For American shoppers unfamiliar with the Fiat brand other than since the company’s recent re-entrance into this market, the newly released 500L crossover might seem like a bit of a departure from the norm. But, if you cast your eye toward the Continent, you’ll notice a history peppered with such vehicles – even before the term “crossover” was applied to cars. The 500L officially replaces the Idea, a mini MPV with sliding rear seats and a tidy, if generic, profile. Spiritually, though, the 500L sticks closer in character to the Multipla compact MPV and the 600 Multipla variant of the 1960s to which the newer model can ascribe its name.
Stock photos courtesy of Chrysler Group Media Relations
Back in January, we brought you a first drive of the 2012 Fiat 500, which we found to be a respectable cute-commuter entry in the subcompact market. Since then, Fiat’s studios (their word for dealerships) have been popping up left and right, and to further augment their product lineup after a 27-year hiatus in the United States, they’ve brought out their first Cinquecento variant, the Cabrio–or in Fiat’s own shorthand, the 500c.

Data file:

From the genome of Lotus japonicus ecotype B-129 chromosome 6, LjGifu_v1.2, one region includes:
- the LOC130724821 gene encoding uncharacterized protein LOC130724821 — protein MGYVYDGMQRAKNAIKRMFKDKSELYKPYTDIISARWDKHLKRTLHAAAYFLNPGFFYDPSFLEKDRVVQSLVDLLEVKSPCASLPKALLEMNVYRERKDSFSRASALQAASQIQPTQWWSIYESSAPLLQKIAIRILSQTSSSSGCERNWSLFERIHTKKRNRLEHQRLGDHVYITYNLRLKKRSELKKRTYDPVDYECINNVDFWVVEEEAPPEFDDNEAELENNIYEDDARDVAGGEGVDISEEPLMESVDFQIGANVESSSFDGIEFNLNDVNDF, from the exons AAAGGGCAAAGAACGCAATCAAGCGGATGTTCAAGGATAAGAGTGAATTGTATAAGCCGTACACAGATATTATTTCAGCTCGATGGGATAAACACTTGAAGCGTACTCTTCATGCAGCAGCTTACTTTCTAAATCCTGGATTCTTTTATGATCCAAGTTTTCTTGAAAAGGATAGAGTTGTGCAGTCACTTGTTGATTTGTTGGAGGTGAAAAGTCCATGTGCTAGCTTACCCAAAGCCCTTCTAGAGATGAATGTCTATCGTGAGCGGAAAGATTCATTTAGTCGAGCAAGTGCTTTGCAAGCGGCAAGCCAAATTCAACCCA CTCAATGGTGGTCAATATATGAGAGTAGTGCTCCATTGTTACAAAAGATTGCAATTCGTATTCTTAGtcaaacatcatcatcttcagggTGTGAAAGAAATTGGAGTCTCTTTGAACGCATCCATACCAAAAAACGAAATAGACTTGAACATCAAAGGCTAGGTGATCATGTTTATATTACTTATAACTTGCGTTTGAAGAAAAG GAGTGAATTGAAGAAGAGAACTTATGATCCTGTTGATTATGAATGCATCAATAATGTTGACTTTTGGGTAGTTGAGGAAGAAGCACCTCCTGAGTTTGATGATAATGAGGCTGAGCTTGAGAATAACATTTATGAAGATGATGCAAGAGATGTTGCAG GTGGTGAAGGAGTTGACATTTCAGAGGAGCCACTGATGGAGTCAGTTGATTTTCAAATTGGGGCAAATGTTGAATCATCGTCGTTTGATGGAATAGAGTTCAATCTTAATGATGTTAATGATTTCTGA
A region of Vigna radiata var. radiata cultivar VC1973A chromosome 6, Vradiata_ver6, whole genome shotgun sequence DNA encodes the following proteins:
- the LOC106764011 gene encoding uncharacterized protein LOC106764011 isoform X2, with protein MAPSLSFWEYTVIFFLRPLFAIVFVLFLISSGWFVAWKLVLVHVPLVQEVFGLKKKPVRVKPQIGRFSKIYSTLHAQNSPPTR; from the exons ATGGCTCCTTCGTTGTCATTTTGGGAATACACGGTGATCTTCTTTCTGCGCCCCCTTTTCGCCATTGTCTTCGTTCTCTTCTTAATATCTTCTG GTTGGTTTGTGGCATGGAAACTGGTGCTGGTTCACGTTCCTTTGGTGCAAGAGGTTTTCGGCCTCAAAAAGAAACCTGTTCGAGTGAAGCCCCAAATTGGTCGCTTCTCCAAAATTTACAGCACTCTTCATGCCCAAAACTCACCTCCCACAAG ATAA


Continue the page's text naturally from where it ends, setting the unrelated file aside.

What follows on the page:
Don’t call it a “Five Hundred.” It’s a Cinquecento. After a 27-year absence, Fiat has returned to the largest auto market in the world with a heritage nameplate on a subcompact that packs some serious style and a whole lot of substance. SSL crossed the country to check out Chrysler’s new compact standard-bearer in sunny southern California, and left quite impressed with the little car that proves that premium styling and performance don’t have to come with a premium price.
We’re going to try something new here at S:S:L, and provide a feed of all the outlets covering the Chrysler Business Plan Media Event on twitter. Should be a good mix of perspective from Autoblog, Jalopnik, Detroit News, Edmunds, Automotive News and several others. Follow along and see what Chrysler has in store for the next 5 years.